41K+ coronavirus cases, 436 virus-related deaths reported in Mecklenburg County

41K+ coronavirus cases, 436 virus-related deaths reported in Mecklenburg County
Mecklenburg County officials are releasing more information about the coronavirus pandemic. (Source: WBTV)

MECKLENBURG COUNTY, N.C. (WBTV) - More than 41,300 Mecklenburg County residents have tested positive for coronavirus since the pandemic began, according to local health officials.

As of Nov. 24, the county reported 41,378 laboratory-confirmed cases with 436 deaths.

“Average cases and hospitalizations continue to increase. An average of 8.7% of County residents tested have been positive for COVID-19 in the last week,” health leaders said during a recent press conference.

Health leaders are urging residents to avoid travel if possible, avoid large gatherings, and shop online rather than rushing our for Black Friday shopping. “Keep the groups very small,” health leaders said in reference to Thanksgiving gatherings. Health leaders encourage residents to take advantage of technology to talk with family members over the holidays. ”The safest place is at home,” county leaders said.

To get detailed maps and graphics showing information concerning Mecklenburg County coronavirus cases, click here.

North Carolina moved into Phase 3 of reopening Friday, Oct. 2 at 5 p.m. Gov. Roy Cooper has announced twice since then that the state would remain paused in Phase 3.

Mecklenburg County Public Health Director Gibbie Harris says to watch out for contact tracing scams.

Harris said the county will call or text residents from a 980 or 704 number. They will ask you to confirm basic personal info, they will never ask for financial information or social security number.

Another scam reported involves a text that prompts the person to click a link and provide personal information.

The health director says testing guidance has not changed in the county.

They still have community spread so anyone who has been potentially exposed is recommended to be tested. Test results coming back within at least 48 to 72 hours.

Harris says school immunization guidelines have not changed, and that the health department is working with schools to make sure everyone is up to date by the end of October. Flu shots were also recommended before November.

  • About 3 in 4 reported cases were adults ages 20 to 59 years old.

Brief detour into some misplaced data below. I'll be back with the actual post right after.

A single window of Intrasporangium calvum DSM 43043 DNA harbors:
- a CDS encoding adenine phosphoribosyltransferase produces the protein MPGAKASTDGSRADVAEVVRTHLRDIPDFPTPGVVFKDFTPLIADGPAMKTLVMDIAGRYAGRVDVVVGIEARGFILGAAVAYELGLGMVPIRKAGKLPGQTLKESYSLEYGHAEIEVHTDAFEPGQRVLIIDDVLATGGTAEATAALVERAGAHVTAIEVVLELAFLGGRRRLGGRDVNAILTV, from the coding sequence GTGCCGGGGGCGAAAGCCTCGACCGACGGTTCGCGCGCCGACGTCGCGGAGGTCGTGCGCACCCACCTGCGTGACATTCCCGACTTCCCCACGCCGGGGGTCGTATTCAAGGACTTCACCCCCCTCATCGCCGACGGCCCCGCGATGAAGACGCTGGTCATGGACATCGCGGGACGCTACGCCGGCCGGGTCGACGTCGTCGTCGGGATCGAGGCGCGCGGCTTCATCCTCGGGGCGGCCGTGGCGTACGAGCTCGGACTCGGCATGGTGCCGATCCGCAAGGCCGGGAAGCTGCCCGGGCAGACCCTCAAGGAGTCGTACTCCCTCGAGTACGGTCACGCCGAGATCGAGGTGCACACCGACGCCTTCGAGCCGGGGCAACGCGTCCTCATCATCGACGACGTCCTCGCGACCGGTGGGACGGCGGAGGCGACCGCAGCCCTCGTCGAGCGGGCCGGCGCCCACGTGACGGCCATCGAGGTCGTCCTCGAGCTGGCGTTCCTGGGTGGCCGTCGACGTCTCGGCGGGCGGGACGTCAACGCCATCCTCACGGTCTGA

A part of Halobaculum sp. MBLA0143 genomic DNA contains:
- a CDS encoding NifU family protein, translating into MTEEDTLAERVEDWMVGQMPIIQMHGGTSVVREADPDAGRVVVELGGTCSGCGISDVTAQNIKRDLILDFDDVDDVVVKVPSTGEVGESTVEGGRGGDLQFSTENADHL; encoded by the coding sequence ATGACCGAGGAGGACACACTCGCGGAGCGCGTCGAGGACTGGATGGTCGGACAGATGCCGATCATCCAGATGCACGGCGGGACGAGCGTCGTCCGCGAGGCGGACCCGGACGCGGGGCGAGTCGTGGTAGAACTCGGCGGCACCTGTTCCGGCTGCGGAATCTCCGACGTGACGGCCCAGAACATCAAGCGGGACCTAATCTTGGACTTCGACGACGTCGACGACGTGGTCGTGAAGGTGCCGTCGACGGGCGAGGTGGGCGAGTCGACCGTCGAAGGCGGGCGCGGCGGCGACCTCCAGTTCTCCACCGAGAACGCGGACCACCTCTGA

• About 1 in 20 reported cases were hospitalized due to their COVID-19 infection. While everyone is at risk for severe COVID-19 complications, reported cases who were older adults (≥ 60 years) were more likely to be hospitalized compared to younger individuals.
  • About 8 out of 10 have met CDC criteria to be released from isolation.
  • During the past week, an average of 352 laboratory confirmed infections were reported compared to the 14-day average of 326 confirmed infections. This represents an increase over the last 14 days. These data are based on Mecklenburg resident cases reported to MCPH.
  • During the past week, an average of 183 individuals with laboratory confirmed COVID-19 infections were hospitalized at acute care facilities in Mecklenburg County. This represents an increase over the last 14 days. These data are based on daily census counts from acute care facilities in Mecklenburg County reporting to MCPH.
  • During the past week, an average of 7.8 percent of individuals who were tested in Mecklenburg County were positive for COVID-19. This represents an increase in trends over the last 14 days. These data only include ELRs for molecular (PCR) tests submitted to NC DHHS for laboratories electronically submitting negative and positive COVID-19 results.
  • 433 deaths due to COVID-19 occurred among reported cases.
    • Almost all deaths were among older adults (≥ 60 years), 5 deaths occurred in adults ages 20 to 39 and 57 deaths were adults ages 40 to 59.
    • All deaths, except five, occurred among adults with underlying chronic illnesses.
  • Based on publicly available mobility tracking data, social distancing slightly increased in Mecklenburg County over the last 14 days.

People must wear face coverings when in public places, indoors or outdoors, where physical distancing of 6 feet from other people who aren’t in the same household isn’t possible.

The full executive order can be found here.

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